30 August 2012
Retrospective screening of serum and cerebrospinal fluid samples from patients with acute meningo-encephalitis does not reveal past Japanese encephalitis virus infection, Emilia Romagna, Italy, 2011
To the editor: A recent publication by Ravanini et al reported the detection of a Japanese encephalitis virus (JEV) RNA sequence in one pool of Culex pipiens mosquitoes, collected in 2010 in the province of Bologna (Emilia-Romagna region) . In that study, a partial genomic sequence of 167 bp was shown to have 100% similarity to the NS5 region of the JEV genotype III genome. Confirmatory specific RT-PCR targeting the envelope, NS3 and NS5 regions of the JEV genome and attempts at virus isolation in cell culture were repeatedly negative.
Another retrospective study by Platonov et al., conducted in bird samples collected 10 years earlier, had investigated the presence of JEV RNA . In particular, the authors had amplified a 215 bp fragment of the flavivirus NS5 gene in six of seven birds positive for JE group antigens in immunohistochemistry. Based on these findings, the possible introduction of JEV in a new area, and in particular in southern Europe, has been hypothesised and discussed [1-3]. We think that the detection of genomic RNA fragments (167 and 157 bp from the flavivirus NS5 gene and 552 bp from the JEV E gene in the above papers) cannot confirm the presence and circulation of JEV in Europe, and Italy in particular.
We therefore investigated the possibility of human cases of neurological infection caused by JEV in a retrospective serological study. Sera and cerebrospinal fluid (CSF) samples were obtained from 38 subjects with clinical symptoms of acute meningoencephalitis, collected in the province of Bologna between 1 January and 31 December 2011. The specimens were referred to the Regional Reference Centre for Microbiological Emergencies (Centro di Riferimento Regionale per le Emergenze Microbiologiche; CRREM) at St. Orsola-Malpighi Hospital, Bologna, as part of the regional surveillance programme for West Nile virus infections that was started in 2009 . To evaluate the presence of JEV-specific IgM or IgG antibodies, the samples were tested by a commercial indirect immunofluorescence assays (IFA, Euroimmun, Lübeck, Germany). Following the guidelines issued by the World Health Organization, the diagnosis of JEV should preferably be achieved by detection of specific IgM antibodies in the CSF, while the detection of the JEV genome (in serum, plasma, blood or CSF), or of JEV-related antigens in tissue by immunofluorescence/immunohistochemistry or virus isolation can be used in addition or as confirmatory test . None of these CSF or serum samples was IgG- or IgM-positive by IFA, indicating that none of them contained specific antibodies against JEV.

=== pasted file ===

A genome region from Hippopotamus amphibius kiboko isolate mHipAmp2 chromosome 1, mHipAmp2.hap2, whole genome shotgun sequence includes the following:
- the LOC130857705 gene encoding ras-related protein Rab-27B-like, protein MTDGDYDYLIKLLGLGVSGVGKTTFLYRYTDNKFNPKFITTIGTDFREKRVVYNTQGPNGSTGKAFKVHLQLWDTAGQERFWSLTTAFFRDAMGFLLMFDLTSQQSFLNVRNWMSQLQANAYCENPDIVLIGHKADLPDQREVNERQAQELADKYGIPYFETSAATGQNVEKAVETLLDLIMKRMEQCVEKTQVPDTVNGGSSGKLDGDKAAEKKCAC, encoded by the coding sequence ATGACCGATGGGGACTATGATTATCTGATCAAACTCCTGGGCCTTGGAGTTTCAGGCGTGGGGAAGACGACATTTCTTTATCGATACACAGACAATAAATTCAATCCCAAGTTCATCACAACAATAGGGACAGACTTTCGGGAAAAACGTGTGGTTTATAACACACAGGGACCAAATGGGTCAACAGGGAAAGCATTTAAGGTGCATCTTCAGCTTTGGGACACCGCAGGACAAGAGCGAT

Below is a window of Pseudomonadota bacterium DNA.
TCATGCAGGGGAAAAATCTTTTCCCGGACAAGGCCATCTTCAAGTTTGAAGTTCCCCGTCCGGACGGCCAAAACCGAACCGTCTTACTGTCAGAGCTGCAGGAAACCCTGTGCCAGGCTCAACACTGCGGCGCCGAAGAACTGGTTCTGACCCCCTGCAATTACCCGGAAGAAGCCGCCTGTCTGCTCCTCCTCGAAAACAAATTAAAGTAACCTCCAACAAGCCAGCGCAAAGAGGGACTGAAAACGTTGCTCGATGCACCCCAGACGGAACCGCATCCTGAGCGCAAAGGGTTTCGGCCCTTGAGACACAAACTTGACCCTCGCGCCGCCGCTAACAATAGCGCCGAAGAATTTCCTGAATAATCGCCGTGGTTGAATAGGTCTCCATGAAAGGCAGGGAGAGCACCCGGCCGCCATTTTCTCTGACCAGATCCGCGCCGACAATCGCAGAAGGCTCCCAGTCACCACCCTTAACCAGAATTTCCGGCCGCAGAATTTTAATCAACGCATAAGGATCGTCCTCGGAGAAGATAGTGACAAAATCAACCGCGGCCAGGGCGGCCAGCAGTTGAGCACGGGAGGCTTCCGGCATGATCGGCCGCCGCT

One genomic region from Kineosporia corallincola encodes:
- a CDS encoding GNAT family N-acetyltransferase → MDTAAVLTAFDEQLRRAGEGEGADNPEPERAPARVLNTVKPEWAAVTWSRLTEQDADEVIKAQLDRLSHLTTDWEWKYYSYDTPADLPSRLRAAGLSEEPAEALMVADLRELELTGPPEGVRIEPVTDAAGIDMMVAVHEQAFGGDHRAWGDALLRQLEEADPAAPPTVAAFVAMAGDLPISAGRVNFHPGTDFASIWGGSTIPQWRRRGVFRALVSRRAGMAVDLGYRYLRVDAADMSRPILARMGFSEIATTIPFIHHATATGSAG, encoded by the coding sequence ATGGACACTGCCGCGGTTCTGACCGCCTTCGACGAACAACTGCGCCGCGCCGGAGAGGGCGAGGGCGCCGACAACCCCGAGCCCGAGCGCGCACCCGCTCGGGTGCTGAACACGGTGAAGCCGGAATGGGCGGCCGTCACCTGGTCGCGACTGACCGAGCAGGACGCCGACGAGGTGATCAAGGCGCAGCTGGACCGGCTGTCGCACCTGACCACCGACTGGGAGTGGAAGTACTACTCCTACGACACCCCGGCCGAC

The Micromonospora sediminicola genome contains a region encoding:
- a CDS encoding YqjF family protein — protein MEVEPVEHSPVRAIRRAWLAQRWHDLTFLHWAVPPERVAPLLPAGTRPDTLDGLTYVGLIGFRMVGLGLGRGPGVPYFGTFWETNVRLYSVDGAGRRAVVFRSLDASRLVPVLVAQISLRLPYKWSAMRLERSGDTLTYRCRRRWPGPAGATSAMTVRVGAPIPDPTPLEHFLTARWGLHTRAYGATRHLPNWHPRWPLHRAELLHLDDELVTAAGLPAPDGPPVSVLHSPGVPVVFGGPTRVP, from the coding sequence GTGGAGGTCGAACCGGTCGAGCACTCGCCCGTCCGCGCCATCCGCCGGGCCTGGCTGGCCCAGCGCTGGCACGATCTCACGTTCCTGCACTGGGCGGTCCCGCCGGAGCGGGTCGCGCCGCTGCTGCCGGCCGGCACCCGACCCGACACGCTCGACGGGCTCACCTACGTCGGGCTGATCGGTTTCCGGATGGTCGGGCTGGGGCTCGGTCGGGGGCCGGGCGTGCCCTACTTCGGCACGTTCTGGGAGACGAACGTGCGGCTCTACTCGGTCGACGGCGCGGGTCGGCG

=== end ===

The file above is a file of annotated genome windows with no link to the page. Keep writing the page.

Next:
In conclusion, our findings clearly indicate that no human cases of meningoencaphilitis due to JEV occurred in Bologna in the months following the reported detection of a short JEV genomic sequence in C. pipiens pool collected in the same area . A recent study conducted on different mosquito species collected between 2007 and 2010 in a larger area of the Emilia Romagna region, identified the presence of several flaviviruseses closely related to JEV by RT-PCR targeting the flavivirus NS5 region; the analysis of these sequences, however, was unable to identify precisely and without doubt whether or not they corresponded to the JEV genome . Moreover, 269,686 mosquitoes (of which 233,074 were C. pipiens) and 1,486 wild birds (418 of which were collected passively) obtained in 2011 in the context of the regional surveillance plan in Emilia Romagna, were tested with the described flavivirus-specific RT-PCR, and no JEV sequences were detected (data not shown). In addition, we are at present still monitoring flaviviruses in mosquitoes and birds, and further amplicons belonging to the JEV genome have not been detected.
Based on these findings, the hypothesis proposed by Platonov et al.  of a new flavivirus, closely related to JEV, appears the most consistent. However, our findings cannot definitively exclude the possible circulation of JEV or other human pathogenic JEV-related flaviviruses in the province of Bologna and consequently, extensive human, entomological and veterinary screening with molecular techniques, will be carried out, to confirm or to rule out the possible circulation of new flaviviruses in Italy.
- Ravanini P, Huhtamo E, Ilaria V, Crobu M, Nicosia A, Servino L, et al. Japanese encephalitis virus RNA detected in Culex pipiens mosquitoes in Italy. Euro Surveill. 2012;17(28):pii=20221. Available from: http://www.eurosurveillance.org/ViewArticle.aspx?ArticleId=20221
- Platonov AE, Rossi G, Karan LS, Mironov KO, Busani L, Rezza G. Does the Japanese encephalitis virus (JEV) represent a threat for human health in Europe? Detection of JEV RNA sequences in birds collected in Italy. Euro Surveill. 2012; 17(32):pii=20241. Available from: http://www.eurosurveillance.org/ViewArticle.aspx?ArticleId=20241
- Zeller H. Is Japanese encephalitis emerging in Europe? Euro Surveill. 2012;17(32): pii=20242. Available from: http://www.eurosurveillance.org/ViewArticle.aspx?ArticleId=20242
- Angelini P, Tamba M, Finarelli AC, Bellini R, Albieri A, Bonilauri P, et al. West Nile virus circulation in Emilia-Romagna, Italy: the integrated surveillance system 2009. Euro Surveill. 2010; 15(16):pii=19547. Available from: http://www.eurosurveillance.org/ViewArticle.aspx?ArticleId=19547
- World Health Organization (WHO). Manual for the laboratory diagnosis of Japanese encephalitis virus infection. Geneva: WHO; March 2007. Available from: http://www.who.int/immunization_monitoring/Manual_lab_diagnosis_JE.pdf
- Calzolari M, Zé-Zé L, Růžek D, Vázquez A, Jeffries C, Defilippo F, et al. Detection of mosquito-only flaviviruses in Europe. J Gen Virol. 2012;93(Pt 6):1215-25.